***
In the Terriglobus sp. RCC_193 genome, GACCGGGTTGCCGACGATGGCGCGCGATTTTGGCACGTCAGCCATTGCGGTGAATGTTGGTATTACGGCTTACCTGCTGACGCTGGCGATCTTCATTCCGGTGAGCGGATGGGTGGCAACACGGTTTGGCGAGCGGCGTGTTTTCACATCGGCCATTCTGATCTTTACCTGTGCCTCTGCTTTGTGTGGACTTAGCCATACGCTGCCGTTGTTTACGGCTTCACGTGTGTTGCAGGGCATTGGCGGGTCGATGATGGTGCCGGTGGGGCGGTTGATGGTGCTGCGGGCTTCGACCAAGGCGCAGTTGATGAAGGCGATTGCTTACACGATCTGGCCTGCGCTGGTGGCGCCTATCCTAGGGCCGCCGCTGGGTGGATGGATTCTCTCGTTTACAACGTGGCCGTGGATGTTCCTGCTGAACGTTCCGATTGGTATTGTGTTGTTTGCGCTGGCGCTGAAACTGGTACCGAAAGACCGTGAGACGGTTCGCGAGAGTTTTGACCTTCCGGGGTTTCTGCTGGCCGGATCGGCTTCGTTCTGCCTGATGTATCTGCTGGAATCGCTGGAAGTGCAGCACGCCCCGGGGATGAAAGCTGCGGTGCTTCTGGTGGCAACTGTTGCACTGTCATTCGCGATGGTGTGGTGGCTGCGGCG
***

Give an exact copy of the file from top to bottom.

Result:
In the Terriglobus sp. RCC_193 genome, GACCGGGTTGCCGACGATGGCGCGCGATTTTGGCACGTCAGCCATTGCGGTGAATGTTGGTATTACGGCTTACCTGCTGACGCTGGCGATCTTCATTCCGGTGAGCGGATGGGTGGCAACACGGTTTGGCGAGCGGCGTGTTTTCACATCGGCCATTCTGATCTTTACCTGTGCCTCTGCTTTGTGTGGACTTAGCCATACGCTGCCGTTGTTTACGGCTTCACGTGTGTTGCAGGGCATTGGCGGGTCGATGATGGTGCCGGTGGGGCGGTTGATGGTGCTGCGGGCTTCGACCAAGGCGCAGTTGATGAAGGCGATTGCTTACACGATCTGGCCTGCGCTGGTGGCGCCTATCCTAGGGCCGCCGCTGGGTGGATGGATTCTCTCGTTTACAACGTGGCCGTGGATGTTCCTGCTGAACGTTCCGATTGGTATTGTGTTGTTTGCGCTGGCGCTGAAACTGGTACCGAAAGACCGTGAGACGGTTCGCGAGAGTTTTGACCTTCCGGGGTTTCTGCTGGCCGGATCGGCTTCGTTCTGCCTGATGTATCTGCTGGAATCGCTGGAAGTGCAGCACGCCCCGGGGATGAAAGCTGCGGTGCTTCTGGTGGCAACTGTTGCACTGTCATTCGCGATGGTGTGGTGGCTGCGGCG